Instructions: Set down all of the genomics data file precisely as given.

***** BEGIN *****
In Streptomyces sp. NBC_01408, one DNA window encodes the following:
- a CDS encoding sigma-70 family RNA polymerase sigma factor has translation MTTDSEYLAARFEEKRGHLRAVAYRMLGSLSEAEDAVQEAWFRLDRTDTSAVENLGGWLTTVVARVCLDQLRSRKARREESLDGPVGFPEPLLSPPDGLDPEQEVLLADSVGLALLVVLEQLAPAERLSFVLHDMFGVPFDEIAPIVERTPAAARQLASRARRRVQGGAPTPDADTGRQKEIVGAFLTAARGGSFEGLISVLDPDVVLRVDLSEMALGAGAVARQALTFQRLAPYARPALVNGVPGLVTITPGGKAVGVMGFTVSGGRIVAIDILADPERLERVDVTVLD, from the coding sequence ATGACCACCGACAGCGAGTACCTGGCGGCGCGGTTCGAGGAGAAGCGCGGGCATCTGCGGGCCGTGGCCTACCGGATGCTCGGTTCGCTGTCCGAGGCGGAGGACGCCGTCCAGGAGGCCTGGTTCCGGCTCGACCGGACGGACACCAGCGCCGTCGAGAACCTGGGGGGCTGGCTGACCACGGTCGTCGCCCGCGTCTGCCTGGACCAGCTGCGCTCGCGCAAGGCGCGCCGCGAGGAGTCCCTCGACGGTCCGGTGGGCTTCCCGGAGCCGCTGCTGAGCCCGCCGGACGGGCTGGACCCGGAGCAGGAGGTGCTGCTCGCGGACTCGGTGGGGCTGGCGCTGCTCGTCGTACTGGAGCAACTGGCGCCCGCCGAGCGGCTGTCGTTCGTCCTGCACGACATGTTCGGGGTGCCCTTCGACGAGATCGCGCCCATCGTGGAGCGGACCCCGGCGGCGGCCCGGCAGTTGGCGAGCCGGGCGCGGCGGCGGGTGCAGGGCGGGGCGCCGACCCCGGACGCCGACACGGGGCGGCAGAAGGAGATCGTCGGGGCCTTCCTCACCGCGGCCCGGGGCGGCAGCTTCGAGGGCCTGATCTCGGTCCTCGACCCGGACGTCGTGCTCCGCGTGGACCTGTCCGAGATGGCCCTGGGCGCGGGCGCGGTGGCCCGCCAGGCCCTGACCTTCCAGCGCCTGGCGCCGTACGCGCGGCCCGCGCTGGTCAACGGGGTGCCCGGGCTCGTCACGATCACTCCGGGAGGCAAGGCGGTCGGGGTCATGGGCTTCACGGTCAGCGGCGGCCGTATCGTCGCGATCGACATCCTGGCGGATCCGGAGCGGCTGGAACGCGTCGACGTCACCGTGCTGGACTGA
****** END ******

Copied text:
In Streptomyces sp. NBC_01408, one DNA window encodes the following:
- a CDS encoding sigma-70 family RNA polymerase sigma factor has translation MTTDSEYLAARFEEKRGHLRAVAYRMLGSLSEAEDAVQEAWFRLDRTDTSAVENLGGWLTTVVARVCLDQLRSRKARREESLDGPVGFPEPLLSPPDGLDPEQEVLLADSVGLALLVVLEQLAPAERLSFVLHDMFGVPFDEIAPIVERTPAAARQLASRARRRVQGGAPTPDADTGRQKEIVGAFLTAARGGSFEGLISVLDPDVVLRVDLSEMALGAGAVARQALTFQRLAPYARPALVNGVPGLVTITPGGKAVGVMGFTVSGGRIVAIDILADPERLERVDVTVLD, from the coding sequence ATGACCACCGACAGCGAGTACCTGGCGGCGCGGTTCGAGGAGAAGCGCGGGCATCTGCGGGCCGTGGCCTACCGGATGCTCGGTTCGCTGTCCGAGGCGGAGGACGCCGTCCAGGAGGCCTGGTTCCGGCTCGACCGGACGGACACCAGCGCCGTCGAGAACCTGGGGGGCTGGCTGACCACGGTCGTCGCCCGCGTCTGCCTGGACCAGCTGCGCTCGCGCAAGGCGCGCCGCGAGGAGTCCCTCGACGGTCCGGTGGGCTTCCCGGAGCCGCTGCTGAGCCCGCCGGACGGGCTGGACCCGGAGCAGGAGGTGCTGCTCGCGGACTCGGTGGGGCTGGCGCTGCTCGTCGTACTGGAGCAACTGGCGCCCGCCGAGCGGCTGTCGTTCGTCCTGCACGACATGTTCGGGGTGCCCTTCGACGAGATCGCGCCCATCGTGGAGCGGACCCCGGCGGCGGCCCGGCAGTTGGCGAGCCGGGCGCGGCGGCGGGTGCAGGGCGGGGCGCCGACCCCGGACGCCGACACGGGGCGGCAGAAGGAGATCGTCGGGGCCTTCCTCACCGCGGCCCGGGGCGGCAGCTTCGAGGGCCTGATCTCGGTCCTCGACCCGGACGTCGTGCTCCGCGTGGACCTGTCCGAGATGGCCCTGGGCGCGGGCGCGGTGGCCCGCCAGGCCCTGACCTTCCAGCGCCTGGCGCCGTACGCGCGGCCCGCGCTGGTCAACGGGGTGCCCGGGCTCGTCACGATCACTCCGGGAGGCAAGGCGGTCGGGGTCATGGGCTTCACGGTCAGCGGCGGCCGTATCGTCGCGATCGACATCCTGGCGGATCCGGAGCGGCTGGAACGCGTCGACGTCACCGTGCTGGACTGA